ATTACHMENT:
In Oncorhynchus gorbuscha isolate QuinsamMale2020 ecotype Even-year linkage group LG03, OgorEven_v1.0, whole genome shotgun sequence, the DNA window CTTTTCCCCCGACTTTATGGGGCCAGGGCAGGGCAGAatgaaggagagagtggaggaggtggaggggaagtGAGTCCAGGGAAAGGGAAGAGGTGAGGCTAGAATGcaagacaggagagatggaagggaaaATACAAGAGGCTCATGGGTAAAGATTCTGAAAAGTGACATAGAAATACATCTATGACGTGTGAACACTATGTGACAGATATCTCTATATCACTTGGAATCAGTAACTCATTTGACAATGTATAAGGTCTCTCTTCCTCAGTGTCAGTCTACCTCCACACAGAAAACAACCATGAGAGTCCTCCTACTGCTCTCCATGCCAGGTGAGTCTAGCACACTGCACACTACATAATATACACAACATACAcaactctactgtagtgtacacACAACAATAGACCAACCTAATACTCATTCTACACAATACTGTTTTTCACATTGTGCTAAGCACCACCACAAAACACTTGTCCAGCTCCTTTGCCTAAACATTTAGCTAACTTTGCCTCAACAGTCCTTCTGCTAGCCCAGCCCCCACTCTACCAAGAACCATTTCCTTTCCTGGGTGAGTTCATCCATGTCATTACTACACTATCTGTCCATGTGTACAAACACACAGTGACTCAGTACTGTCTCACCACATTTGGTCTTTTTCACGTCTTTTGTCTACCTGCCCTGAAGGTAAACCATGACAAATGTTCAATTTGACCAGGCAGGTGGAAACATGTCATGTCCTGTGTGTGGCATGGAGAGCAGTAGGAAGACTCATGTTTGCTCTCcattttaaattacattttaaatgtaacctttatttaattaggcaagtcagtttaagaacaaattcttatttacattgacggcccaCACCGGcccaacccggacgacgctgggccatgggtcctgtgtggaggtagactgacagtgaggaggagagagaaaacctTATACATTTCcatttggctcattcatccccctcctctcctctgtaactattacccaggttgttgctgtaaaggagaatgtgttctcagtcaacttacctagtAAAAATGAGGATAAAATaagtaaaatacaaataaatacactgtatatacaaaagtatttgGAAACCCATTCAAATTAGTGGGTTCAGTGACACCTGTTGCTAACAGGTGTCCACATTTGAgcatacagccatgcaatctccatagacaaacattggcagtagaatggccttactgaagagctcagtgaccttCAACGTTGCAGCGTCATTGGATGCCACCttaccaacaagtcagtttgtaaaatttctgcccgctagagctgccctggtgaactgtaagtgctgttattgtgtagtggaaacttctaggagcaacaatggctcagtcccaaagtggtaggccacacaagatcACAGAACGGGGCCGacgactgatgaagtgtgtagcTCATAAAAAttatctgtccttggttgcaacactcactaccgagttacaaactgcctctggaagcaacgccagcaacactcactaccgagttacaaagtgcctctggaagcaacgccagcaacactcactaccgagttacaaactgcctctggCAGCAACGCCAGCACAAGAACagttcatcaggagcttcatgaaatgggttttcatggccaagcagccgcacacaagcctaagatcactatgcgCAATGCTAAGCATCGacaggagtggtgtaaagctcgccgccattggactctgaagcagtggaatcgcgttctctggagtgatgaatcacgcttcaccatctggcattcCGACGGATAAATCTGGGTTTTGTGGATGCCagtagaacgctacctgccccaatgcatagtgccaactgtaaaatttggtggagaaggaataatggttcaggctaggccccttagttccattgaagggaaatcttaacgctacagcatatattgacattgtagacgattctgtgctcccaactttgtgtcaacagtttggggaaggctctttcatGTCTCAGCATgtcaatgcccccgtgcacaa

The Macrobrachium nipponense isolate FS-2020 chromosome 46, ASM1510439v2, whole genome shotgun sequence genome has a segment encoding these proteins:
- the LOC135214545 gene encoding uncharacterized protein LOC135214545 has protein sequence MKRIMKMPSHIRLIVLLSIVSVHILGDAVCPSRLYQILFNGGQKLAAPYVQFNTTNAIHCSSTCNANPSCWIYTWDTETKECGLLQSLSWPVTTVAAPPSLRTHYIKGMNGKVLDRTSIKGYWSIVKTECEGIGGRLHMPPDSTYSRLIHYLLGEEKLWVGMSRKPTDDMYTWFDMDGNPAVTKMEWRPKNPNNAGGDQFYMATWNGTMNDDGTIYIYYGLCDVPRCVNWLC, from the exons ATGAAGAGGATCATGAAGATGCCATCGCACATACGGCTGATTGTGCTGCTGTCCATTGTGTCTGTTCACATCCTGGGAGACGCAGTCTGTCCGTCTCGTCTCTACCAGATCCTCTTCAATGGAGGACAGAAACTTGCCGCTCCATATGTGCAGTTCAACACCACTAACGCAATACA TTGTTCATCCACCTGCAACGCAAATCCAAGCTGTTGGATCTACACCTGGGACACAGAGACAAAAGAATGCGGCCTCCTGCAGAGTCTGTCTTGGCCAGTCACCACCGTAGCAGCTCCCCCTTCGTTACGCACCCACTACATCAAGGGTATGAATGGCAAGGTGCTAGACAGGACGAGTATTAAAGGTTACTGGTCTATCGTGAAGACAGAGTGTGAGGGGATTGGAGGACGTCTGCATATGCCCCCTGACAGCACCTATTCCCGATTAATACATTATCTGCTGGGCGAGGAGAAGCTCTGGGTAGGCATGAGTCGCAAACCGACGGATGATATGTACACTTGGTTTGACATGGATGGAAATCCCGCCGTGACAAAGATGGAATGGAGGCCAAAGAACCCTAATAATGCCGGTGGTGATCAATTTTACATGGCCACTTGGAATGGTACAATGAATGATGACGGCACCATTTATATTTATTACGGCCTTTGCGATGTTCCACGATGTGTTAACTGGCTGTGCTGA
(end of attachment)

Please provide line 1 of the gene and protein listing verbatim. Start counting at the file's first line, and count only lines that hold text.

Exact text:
In Oncorhynchus gorbuscha isolate QuinsamMale2020 ecotype Even-year linkage group LG03, OgorEven_v1.0, whole genome shotgun sequence, the DNA window CTTTTCCCCCGACTTTATGGGGCCAGGGCAGGGCAGAatgaaggagagagtggaggaggtggaggggaagtGAGTCCAGGGAAAGGGAAGAGGTGAGGCTAGAATGcaagacaggagagatggaagggaaaATACAAGAGGCTCATGGGTAAAGATTCTGAAAAGTGACATAGAAATACATCTATGACGTGTGAACACTATGTGACAGATATCTCTATATCACTTGGAATCAGTAACTCATTTGACAATGTATAAGGTCTCTCTTCCTCAGTGTCAGTCTACCTCCACACAGAAAACAACCATGAGAGTCCTCCTACTGCTCTCCATGCCAGGTGAGTCTAGCACACTGCACACTACATAATATACACAACATACAcaactctactgtagtgtacacACAACAATAGACCAACCTAATACTCATTCTACACAATACTGTTTTTCACATTGTGCTAAGCACCACCACAAAACACTTGTCCAGCTCCTTTGCCTAAACATTTAGCTAACTTTGCCTCAACAGTCCTTCTGCTAGCCCAGCCCCCACTCTACCAAGAACCATTTCCTTTCCTGGGTGAGTTCATCCATGTCATTACTACACTATCTGTCCATGTGTACAAACACACAGTGACTCAGTACTGTCTCACCACATTTGGTCTTTTTCACGTCTTTTGTCTACCTGCCCTGAAGGTAAACCATGACAAATGTTCAATTTGACCAGGCAGGTGGAAACATGTCATGTCCTGTGTGTGGCATGGAGAGCAGTAGGAAGACTCATGTTTGCTCTCcattttaaattacattttaaatgtaacctttatttaattaggcaagtcagtttaagaacaaattcttatttacattgacggcccaCACCGGcccaacccggacgacgctgggccatgggtcctgtgtggaggtagactgacagtgaggaggagagagaaaacctTATACATTTCcatttggctcattcatccccctcctctcctctgtaactattacccaggttgttgctgtaaaggagaatgtgttctcagtcaacttacctagtAAAAATGAGGATAAAATaagtaaaatacaaataaatacactgtatatacaaaagtatttgGAAACCCATTCAAATTAGTGGGTTCAGTGACACCTGTTGCTAACAGGTGTCCACATTTGAgcatacagccatgcaatctccatagacaaacattggcagtagaatggccttactgaagagctcagtgaccttCAACGTTGCAGCGTCATTGGATGCCACCttaccaacaagtcagtttgtaaaatttctgcccgctagagctgccctggtgaactgtaagtgctgttattgtgtagtggaaacttctaggagcaacaatggctcagtcccaaagtggtaggccacacaagatcACAGAACGGGGCCGacgactgatgaagtgtgtagcTCATAAAAAttatctgtccttggttgcaacactcactaccgagttacaaactgcctctggaagcaacgccagcaacactcactaccgagttacaaagtgcctctggaagcaacgccagcaacactcactaccgagttacaaactgcctctggCAGCAACGCCAGCACAAGAACagttcatcaggagcttcatgaaatgggttttcatggccaagcagccgcacacaagcctaagatcactatgcgCAATGCTAAGCATCGacaggagtggtgtaaagctcgccgccattggactctgaagcagtggaatcgcgttctctggagtgatgaatcacgcttcaccatctggcattcCGACGGATAAATCTGGGTTTTGTGGATGCCagtagaacgctacctgccccaatgcatagtgccaactgtaaaatttggtggagaaggaataatggttcaggctaggccccttagttccattgaagggaaatcttaacgctacagcatatattgacattgtagacgattctgtgctcccaactttgtgtcaacagtttggggaaggctctttcatGTCTCAGCATgtcaatgcccccgtgcacaa